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Intel Desktop CPUs Confirmed for This Year
Starting with Raptor Lake, Intel has officially confirmed its 13th Gen lineup. Raptor Lake will be utilizing the ‘Intel 7’ process node which is the same used by 12th Gen Alder Lake CPUs so it’s simply a refinement of the performance hybrid architecture while leveraging from an increased core/thread count.
The Raptor Lake CPUs will be featuring up to double-digit performance boost (not IPC) and will be equipped with up to 24 cores and 32 threads. The CPUs are expected to utilize the latest Raptor Cove and enhanced Gracemont core architecture. While the core count is going up, there are still going to be 8 P-Cores and it’s the E-Core count that has been bumped up to 16. So that gives us a total of 24 cores (8+16) and 32 threads (16+16). The rest of the lineup will also be getting a similar bump depending on the SKU.
The 13th Gen CPU will also feature enhanced overclocking capabilities. Alder Lake currently goes up to 5.5 GHz with the upcoming Core i9-12900KS SKU which is rated at a maximum power rating of up to 260W, the highest ever on the mainstream platform. There’s also a new AI M.2 module support that’s supported by Raptor Lake CPUs and could have something to do with PCIe Gen 5 SSD support. The AI module could automatically detect a PCIe Gen 5 SSD and set the protocol of the M.2 slot to the newer standard though we have to learn more details about it. Lastly, Intel has confirmed something we already knew that the Raptor Lake CPUs will be compatible with Alder lake systems so those who want to upgrade can just drop in a 13th Gen chip into their LGA 1700 socket and utilize the upgraded performance.
A demo showcasing the benefits of the extra cores was shown which revealed how the E-Cores can offload the work in Blender and leave the 16 P-Core threads available for other tasks. The Raptor Lake chip used within the demo is an ES part running at lower clock speeds and at a base TDP of 125W and was able to outperform the Core i9-12900K (though we don’t know if the Alder Lake chip was also running at base TDP of its max TDP). Nevertheless, it looks like those extra cores are going to deliver some nice uplift in performance overall.
The 14th Gen Meteor Lake CPUs are going to be a gamer changer in the sense that they will adopt a brand new tiled architecture approach. Based on the ‘Intel 4’ process node, the new CPUs will be offering a 20% improvement in performance per watt through EUV technology and are set to tape out by 2H 2022 (manufacturing-ready). The first Meteor Lake CPUs are scheduled to ship out by 1H 2023 and availability is expected later the same year.Ad
According to Intel, the 14th Gen Meteor Lake CPUs will feature a brand new tiled architecture and what this basically means is that the company has decided to go full-on chiplet. There are 3 main tiles on the Meteor Lake CPUs. There’s the IO Tile, the SOC Tile, & the Compute Tile. The Compute Tile comprises the CPU Tile and GFX Tile. The CPU Tile will be making use of a new hybrid core design, delivering higher-performance throughput at lower power while the graphics tile will be unlike anything we have seen before.
As Raja Koduri states, the Meteor Lake CPUs will be utilizing a tiled Arc graphics powered GPU which will make it an entirely new class of graphics on a chip. It’s neither an iGPU nor a dGPU & currently regarded as tGPU (Tiled GPU / Next-Gen Graphics Engine). The Meteor Lake CPUs will utilize the Battlemage DG3 graphics architecture, allowing for increased performance at the same level of power efficiency as existing integrated GPUs. This will also enable enhanced support for DirectX 12 Ultimate and XeSS, features that are only supported by the Alchemist lineup as of right now.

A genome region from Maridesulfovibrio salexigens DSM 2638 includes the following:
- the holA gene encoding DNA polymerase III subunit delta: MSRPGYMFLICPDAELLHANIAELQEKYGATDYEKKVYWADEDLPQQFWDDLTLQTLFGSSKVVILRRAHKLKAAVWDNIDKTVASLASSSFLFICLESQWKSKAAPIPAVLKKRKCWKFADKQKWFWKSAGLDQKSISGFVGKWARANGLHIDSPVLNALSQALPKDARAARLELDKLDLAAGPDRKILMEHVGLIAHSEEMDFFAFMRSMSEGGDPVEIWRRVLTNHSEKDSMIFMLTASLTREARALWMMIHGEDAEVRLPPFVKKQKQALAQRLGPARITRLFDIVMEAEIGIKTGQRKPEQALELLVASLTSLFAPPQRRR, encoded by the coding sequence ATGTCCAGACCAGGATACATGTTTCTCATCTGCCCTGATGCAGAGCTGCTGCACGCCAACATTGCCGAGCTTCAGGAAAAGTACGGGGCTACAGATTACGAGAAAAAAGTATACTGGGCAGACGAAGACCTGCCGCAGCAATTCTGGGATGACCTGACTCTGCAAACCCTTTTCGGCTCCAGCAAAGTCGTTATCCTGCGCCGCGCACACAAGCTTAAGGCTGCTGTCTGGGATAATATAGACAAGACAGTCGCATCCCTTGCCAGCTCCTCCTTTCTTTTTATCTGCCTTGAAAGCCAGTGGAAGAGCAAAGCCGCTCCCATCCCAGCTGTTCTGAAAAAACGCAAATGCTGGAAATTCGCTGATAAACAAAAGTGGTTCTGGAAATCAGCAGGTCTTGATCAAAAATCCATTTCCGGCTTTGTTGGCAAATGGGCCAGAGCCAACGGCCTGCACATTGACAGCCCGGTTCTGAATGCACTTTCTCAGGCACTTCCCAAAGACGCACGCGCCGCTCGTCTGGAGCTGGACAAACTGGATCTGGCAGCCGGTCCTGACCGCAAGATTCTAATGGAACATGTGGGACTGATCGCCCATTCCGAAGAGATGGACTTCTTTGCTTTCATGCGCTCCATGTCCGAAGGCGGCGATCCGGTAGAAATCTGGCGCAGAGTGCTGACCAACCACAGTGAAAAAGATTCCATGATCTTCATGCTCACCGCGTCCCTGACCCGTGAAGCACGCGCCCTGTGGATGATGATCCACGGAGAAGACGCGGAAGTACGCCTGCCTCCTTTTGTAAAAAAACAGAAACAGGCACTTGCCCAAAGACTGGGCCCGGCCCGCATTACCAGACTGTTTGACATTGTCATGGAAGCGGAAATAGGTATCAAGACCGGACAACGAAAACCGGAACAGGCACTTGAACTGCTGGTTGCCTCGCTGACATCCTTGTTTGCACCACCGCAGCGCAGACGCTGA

The follow-up to Meteor Lake is Arrow Lake and the 15th Gen lineup brings with it a lot of changes. While it would be socket compatible with whatever Meteor Lake lands on, the Redwood Cove cores and Crestmont cores will be upgraded to the brand new Lion Cove and Skymont cores. These are expected to bring a major advantage with the uplifted core counts which are expected to be 40/48 on the new SKUs (8 P-Cores + 32 E-Cores).
Surprisingly, Intel would skip its ‘Intel 4’ node and jump directly to 20A for the Arrow Lake CPUs. One thing that’s true for both Meteor Lake and Arrow Lake chips is that they will retain their N3 (TSMC) process node for additional core IPs, presumably the Arc GPU cores. The Intel 20A node delivers a 15% improvement in performance per watt, utilizing next-gen RibbonFET & PowerVia tech, and is scheduled to have the first IP test wafers running in fabs by the second half of 2022.
The block diagram shows Meteor Lake with 3 tiles while Arrow Lake is composed of 4 tiles. We know about the Meteor Lake tiles but no clear indication is mentioned for Arrow Lake currently.
Lastly, Intel would move to a brand new 16th Gen platform known as Lunar Lake and boy this is going to be a big one. Intel is saying that they will not only have performance leadership but also efficiency leadership over its competitors with the new 18A process node which brings a 10% perf per watt improvement over the 20A node and also utilizes enhanced RibbonFETRR designs with linewidth reduction. Intel hopes to have the first test chips by the first half of 2022 and the first IP shuttle by the second quarter though manufacturing is planned for 2H 2024 which means launch will occur sometime in 2025.
The Lunar Lake CPUs will be composed of a 5 tile architecture. It is also surprising that Intel left its Nova Lake platform out of yesterday’s presentation but what they have shown is already enticing for users who look forward to their next-gen lineup. It’s great to see some healthy competition in the desktop (and client space in general) from team blue.
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